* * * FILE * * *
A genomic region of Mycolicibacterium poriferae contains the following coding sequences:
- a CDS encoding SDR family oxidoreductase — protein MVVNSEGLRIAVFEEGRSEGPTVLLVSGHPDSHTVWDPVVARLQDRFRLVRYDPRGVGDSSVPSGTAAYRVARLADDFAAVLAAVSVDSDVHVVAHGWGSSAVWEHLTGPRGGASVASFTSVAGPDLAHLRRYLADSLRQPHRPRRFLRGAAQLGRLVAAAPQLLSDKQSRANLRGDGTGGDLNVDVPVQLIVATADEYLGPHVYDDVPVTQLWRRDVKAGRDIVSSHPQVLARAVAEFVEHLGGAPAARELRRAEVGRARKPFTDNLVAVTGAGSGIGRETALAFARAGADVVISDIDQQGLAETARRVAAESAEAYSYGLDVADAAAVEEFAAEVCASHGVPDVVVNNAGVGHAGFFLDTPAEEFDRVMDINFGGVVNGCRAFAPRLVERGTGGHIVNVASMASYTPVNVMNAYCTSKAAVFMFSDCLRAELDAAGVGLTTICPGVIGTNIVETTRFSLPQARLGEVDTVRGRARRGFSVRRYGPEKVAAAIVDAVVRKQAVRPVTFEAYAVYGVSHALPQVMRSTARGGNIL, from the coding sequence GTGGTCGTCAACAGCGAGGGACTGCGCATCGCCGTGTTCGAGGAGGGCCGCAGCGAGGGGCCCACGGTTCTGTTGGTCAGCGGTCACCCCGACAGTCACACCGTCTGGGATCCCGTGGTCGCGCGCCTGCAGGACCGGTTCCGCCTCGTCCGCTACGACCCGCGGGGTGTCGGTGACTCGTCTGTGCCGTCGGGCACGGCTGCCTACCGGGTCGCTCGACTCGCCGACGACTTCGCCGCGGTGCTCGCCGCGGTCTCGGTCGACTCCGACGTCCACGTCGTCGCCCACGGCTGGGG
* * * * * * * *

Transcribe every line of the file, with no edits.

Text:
A genomic region of Mycolicibacterium poriferae contains the following coding sequences:
- a CDS encoding SDR family oxidoreductase — protein MVVNSEGLRIAVFEEGRSEGPTVLLVSGHPDSHTVWDPVVARLQDRFRLVRYDPRGVGDSSVPSGTAAYRVARLADDFAAVLAAVSVDSDVHVVAHGWGSSAVWEHLTGPRGGASVASFTSVAGPDLAHLRRYLADSLRQPHRPRRFLRGAAQLGRLVAAAPQLLSDKQSRANLRGDGTGGDLNVDVPVQLIVATADEYLGPHVYDDVPVTQLWRRDVKAGRDIVSSHPQVLARAVAEFVEHLGGAPAARELRRAEVGRARKPFTDNLVAVTGAGSGIGRETALAFARAGADVVISDIDQQGLAETARRVAAESAEAYSYGLDVADAAAVEEFAAEVCASHGVPDVVVNNAGVGHAGFFLDTPAEEFDRVMDINFGGVVNGCRAFAPRLVERGTGGHIVNVASMASYTPVNVMNAYCTSKAAVFMFSDCLRAELDAAGVGLTTICPGVIGTNIVETTRFSLPQARLGEVDTVRGRARRGFSVRRYGPEKVAAAIVDAVVRKQAVRPVTFEAYAVYGVSHALPQVMRSTARGGNIL, from the coding sequence GTGGTCGTCAACAGCGAGGGACTGCGCATCGCCGTGTTCGAGGAGGGCCGCAGCGAGGGGCCCACGGTTCTGTTGGTCAGCGGTCACCCCGACAGTCACACCGTCTGGGATCCCGTGGTCGCGCGCCTGCAGGACCGGTTCCGCCTCGTCCGCTACGACCCGCGGGGTGTCGGTGACTCGTCTGTGCCGTCGGGCACGGCTGCCTACCGGGTCGCTCGACTCGCCGACGACTTCGCCGCGGTGCTCGCCGCGGTCTCGGTCGACTCCGACGTCCACGTCGTCGCCCACGGCTGGGG